> Question no. 1:
This has been addressed by others...
>Question no 2:
>Since there is great uncertainty about how mutations of macro evolution
>arose, how can anyone be certain they were "random"? Isn't an insistence
>upon "randomness" merely a question of ideology, reinforcing the suspicion
>that Darwinism has become an anti-theist religion?
"Randomness" is, at its core, a philosophical question and can
apparently be worked into theistic and atheistic worldviews.
> Question no 3:
> I've heard "common ancestor" written in the plural, conceding the
> possibility of more than one. If there could be 2, or 5, or 10
> common ancestors, why not 100--or 1000?
I haven't seen "common ancestor" written in the plural. I suppose
one alternative would be that life arose multiple times and some
lineages "fused" into hybrids -- These hybrids then lucked out and
became the only branch to survive. I suppose that scenarios is
possible but I suspect that this would have to have happened very
early in the history of life. I make this guess on the basis of
the tremendous genetic and biochemical similiarities we see in life
> Where would biology set the limit? Does one common ancestor
> insist that life arose only once
No, only that arose _at least once_.
> --and everything descended from that one unique event?
Yes, by definition. Everything alive _today_ descended from a
common ancestor. For example, it might be possible that life
arose twice but only one lineage survived.
> What if life is discovered to be common in the universe? Similar DNA
> apparently results in similar morphology, but is that necessarily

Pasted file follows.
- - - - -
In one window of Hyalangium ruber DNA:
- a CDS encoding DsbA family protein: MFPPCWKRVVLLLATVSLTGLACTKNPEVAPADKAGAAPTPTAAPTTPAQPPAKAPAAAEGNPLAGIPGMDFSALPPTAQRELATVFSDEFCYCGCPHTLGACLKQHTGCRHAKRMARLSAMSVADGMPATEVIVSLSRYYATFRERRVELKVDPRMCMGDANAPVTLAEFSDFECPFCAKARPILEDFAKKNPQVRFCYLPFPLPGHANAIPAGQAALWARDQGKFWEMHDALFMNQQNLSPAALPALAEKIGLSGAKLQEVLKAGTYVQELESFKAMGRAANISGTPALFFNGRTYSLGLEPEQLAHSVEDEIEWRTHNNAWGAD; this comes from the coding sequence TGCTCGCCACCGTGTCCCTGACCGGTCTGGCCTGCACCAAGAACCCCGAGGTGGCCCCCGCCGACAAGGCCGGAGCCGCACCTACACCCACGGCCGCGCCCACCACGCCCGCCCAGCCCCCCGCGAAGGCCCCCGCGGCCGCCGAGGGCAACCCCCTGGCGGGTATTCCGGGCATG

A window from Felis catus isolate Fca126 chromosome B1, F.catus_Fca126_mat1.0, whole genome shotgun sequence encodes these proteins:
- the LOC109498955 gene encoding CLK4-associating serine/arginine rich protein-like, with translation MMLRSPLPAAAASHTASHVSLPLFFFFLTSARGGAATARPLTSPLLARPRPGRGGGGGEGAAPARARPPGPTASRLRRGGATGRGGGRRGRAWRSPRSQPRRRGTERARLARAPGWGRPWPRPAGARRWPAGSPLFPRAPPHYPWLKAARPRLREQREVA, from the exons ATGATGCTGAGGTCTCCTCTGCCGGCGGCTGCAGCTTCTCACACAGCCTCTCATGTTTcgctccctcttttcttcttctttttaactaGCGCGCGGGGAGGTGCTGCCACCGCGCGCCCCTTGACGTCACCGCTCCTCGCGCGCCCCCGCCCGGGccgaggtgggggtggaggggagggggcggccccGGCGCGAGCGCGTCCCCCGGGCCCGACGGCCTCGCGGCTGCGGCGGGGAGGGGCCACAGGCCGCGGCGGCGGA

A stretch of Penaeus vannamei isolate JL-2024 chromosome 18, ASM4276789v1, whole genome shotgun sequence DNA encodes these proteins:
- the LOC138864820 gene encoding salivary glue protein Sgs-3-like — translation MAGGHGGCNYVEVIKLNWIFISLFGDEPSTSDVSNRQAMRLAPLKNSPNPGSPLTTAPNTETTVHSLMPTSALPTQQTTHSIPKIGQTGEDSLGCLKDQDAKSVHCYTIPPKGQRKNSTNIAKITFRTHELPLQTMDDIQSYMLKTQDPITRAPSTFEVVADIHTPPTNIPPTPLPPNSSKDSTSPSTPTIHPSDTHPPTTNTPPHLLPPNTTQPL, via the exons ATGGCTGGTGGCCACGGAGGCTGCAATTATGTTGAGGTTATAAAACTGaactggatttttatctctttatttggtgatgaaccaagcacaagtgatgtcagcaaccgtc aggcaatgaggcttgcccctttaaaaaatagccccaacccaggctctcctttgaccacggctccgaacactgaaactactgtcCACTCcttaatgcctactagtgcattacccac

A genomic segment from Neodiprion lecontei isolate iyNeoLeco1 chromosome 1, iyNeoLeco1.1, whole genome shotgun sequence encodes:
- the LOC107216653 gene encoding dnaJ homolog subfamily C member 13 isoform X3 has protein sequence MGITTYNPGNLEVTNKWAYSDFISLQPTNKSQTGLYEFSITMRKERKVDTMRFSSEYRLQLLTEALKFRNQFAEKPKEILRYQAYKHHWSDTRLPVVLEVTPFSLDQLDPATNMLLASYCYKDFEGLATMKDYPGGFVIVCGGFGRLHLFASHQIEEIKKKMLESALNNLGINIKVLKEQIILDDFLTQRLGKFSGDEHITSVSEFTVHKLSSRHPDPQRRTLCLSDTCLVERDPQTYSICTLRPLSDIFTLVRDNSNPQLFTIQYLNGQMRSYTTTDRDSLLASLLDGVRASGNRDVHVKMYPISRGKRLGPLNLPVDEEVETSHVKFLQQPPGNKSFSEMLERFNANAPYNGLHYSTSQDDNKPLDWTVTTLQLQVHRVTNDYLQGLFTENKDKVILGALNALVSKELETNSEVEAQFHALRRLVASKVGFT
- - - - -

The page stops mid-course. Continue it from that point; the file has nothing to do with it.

> proof of common descent?
Given what we know of mutation, reproduction and variation, I think
that for most formulations of common descent, this would be a
necessary pattern. But the pattern may not be exclusively produced
by common descent.
Note - "Different DNA" also may result in similar morphology.
> Question No.4:
> Rich Daniel asks: "If there is a vast gulf between humans and chimps,
> where else could it be but in the genes?" What is wrong with "we
> don't know"? I've read that a population of fruit flies can be
> bred without eyes. However after a few generations the genes for
> eyes reappear. Wouldn't that suggest there might be something more
> involved than genes?
Can't tell without a better description of the system...
The "genes for eyes reappear" or the eyes reappear?
> Isn't the insistence that instincts and behavior are specified in
> the genome based upon the fact that we merely don't know what else
> might control them? Is there any reason to believe a "alltruism
> gene" exists--other than faith that there is a gene for everything?
There is no "gene for everything", but I understand what you mean.
However, the existence of extra-genetic factors is not necessarily
incompatible with selection & evolution. What is means is that
additional mechanism are involved.
> Question No.5:
> New genes are sometimes said to be the result of gene duplication.
Transposons are mobile genetic elements. Often they do
duplicate during "transit". But "gene duplication" simply
describes an event where a copy of one sequence is made --
Transposons may have nothing to do with it. Gene duplication
is but one means by which new genes can made.
> The duplicate gene "decides" or "is recruited" to perform a new
> function. Is anything really explained by that language? What or
> who does the "recruiting"? (Sounds supernatural to me.:-))
Beware of the implied teleology of those words. "Decides" is
improperly used here -- Maybe you heard it as a sloppy slang
used by biologists who attach a slightly different meaning
to the word.
"Recruitment" is not too bad. That alludes to the contingent nature
of variation/selection. A simplistic example: A new variation
arises with altered functions. One of these functions provides
a selective advantage. It gets propagated as a result and
further rounds of variation/selection result in a gene that
provides this new function better. One might say that the old
gene was "recruited" for the new function. Life does the recruiting.
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